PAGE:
My Daily Art Display today is an oil on panel portrait of Pope Julius II painted by Raphael Sanzio in 1512, two years before the pontiff’s death. It is an awe-inspiring work of art. The pontiff doesn’t look at us. His look is somewhat downcast and there is a definite melancholia about his demeanour. It is as if he didn’t want to sit for his portrait. We are almost dismissed by his dejected expression as if he wants desperately to be left alone. Is this a realistic expression or just Raphael’s slightly unkind take on the pontiff’s mood? According to the biographer and artist Giorgio Vasari, the contemporaries of the pope found the portrait
“….so true and lifelike that the portrait caused all who saw it to tremble as if it had been the living man himself…”
To be fair, the pontiff was sixty eight years of age and maybe at that age we are all allowed to look grumpy ! There is a feeling that the pope is just too despondent to speak, even too dispirited to look you in the eye. Maybe he believed he had cause to be downhearted as it was around this time, 1511, that he learnt that Bologna had seceded from the Papal States. At this loss, he grew a beard as a token of his mortification, which was also an ancient form of mourning. He let this soft milky-white beard grow and did not shave it off until a year later.
The pontiff sits before us in an armchair on which is carved his own personal emblem, the acorn. Julius’s family name was della Rovere which is the Italian word for oak. Raphael has not positioned the pope “face-on” as was the norm for portraits of enthroned rulers of that time. Raphael has captured in this painting an ageing man with a lined face and its sagging flesh. Raphael however has given it colour and radiance. The fingers of his hands bear emerald and ruby rings. His right hand grips a white handkerchief giving an air of private compassion whilst his left hand grips the arm of the chair. The white ruched fabric of his robe cascade and billow over his knees and hide his frail body. We are not approaching the portrait as mere commoners about to kneel before our religious master. We approach an elderly man from the side as if we are coming up to an elderly relative. The pope is not wearing his ceremonial triple-crown hat. He just wears his simple red fur-trimmed cap.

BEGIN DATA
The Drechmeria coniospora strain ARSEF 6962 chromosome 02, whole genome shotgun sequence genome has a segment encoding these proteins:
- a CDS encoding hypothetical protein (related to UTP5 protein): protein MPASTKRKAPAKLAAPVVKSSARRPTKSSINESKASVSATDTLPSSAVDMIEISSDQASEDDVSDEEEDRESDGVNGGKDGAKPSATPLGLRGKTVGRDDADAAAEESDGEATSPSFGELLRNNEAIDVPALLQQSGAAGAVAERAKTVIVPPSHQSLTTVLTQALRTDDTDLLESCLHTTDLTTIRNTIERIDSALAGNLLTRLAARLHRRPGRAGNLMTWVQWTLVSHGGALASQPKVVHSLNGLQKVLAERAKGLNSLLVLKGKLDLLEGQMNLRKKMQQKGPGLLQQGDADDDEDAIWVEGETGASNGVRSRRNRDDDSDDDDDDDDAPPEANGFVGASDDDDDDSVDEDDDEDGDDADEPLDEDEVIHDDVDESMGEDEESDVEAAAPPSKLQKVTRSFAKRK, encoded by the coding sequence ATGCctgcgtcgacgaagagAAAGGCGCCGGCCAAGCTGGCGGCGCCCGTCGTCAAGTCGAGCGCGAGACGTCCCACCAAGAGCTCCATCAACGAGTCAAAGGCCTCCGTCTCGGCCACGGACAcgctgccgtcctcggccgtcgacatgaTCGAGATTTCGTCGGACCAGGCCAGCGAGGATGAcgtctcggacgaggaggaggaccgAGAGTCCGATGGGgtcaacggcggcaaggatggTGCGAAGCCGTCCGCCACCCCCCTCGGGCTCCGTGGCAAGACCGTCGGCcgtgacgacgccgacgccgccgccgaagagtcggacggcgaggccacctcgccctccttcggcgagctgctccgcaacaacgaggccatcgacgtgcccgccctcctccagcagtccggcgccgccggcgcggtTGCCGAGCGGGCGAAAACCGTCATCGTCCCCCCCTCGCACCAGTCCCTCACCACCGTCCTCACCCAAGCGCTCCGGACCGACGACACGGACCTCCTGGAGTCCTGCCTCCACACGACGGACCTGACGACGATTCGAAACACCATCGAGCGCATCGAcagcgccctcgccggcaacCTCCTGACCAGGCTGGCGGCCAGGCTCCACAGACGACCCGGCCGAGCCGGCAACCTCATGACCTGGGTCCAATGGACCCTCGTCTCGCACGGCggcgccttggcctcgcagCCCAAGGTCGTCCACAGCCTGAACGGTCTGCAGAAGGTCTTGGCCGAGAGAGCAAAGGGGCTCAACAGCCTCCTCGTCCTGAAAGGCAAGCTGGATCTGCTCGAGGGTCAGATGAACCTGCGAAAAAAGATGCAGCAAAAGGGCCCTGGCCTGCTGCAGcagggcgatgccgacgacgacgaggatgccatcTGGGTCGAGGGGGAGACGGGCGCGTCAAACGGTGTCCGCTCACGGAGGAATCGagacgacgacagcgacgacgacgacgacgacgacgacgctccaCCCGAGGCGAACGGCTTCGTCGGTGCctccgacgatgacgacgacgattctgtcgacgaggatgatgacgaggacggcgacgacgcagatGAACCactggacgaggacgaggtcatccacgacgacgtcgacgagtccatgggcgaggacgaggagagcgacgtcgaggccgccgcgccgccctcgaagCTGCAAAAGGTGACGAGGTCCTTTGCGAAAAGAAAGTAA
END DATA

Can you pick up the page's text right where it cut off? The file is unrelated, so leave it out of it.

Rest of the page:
This painting of the somewhat frail and bearded leader of men makes us forget that he was, years earlier, a leader, who rode into battle with his troops. His fragility belies that image we have of that fierce figurehead. This was once a powerful man, someone to be reckoned with and of whom Michelangelo said that on their falling out “he could feel the rope around his neck”. When we look at this man we know we are in the presence of somebody special, someone who exudes unquestionable authority. Raphael gave this old man a demeanour, which despite the ravages of time, makes us believe we are in the presence of greatness.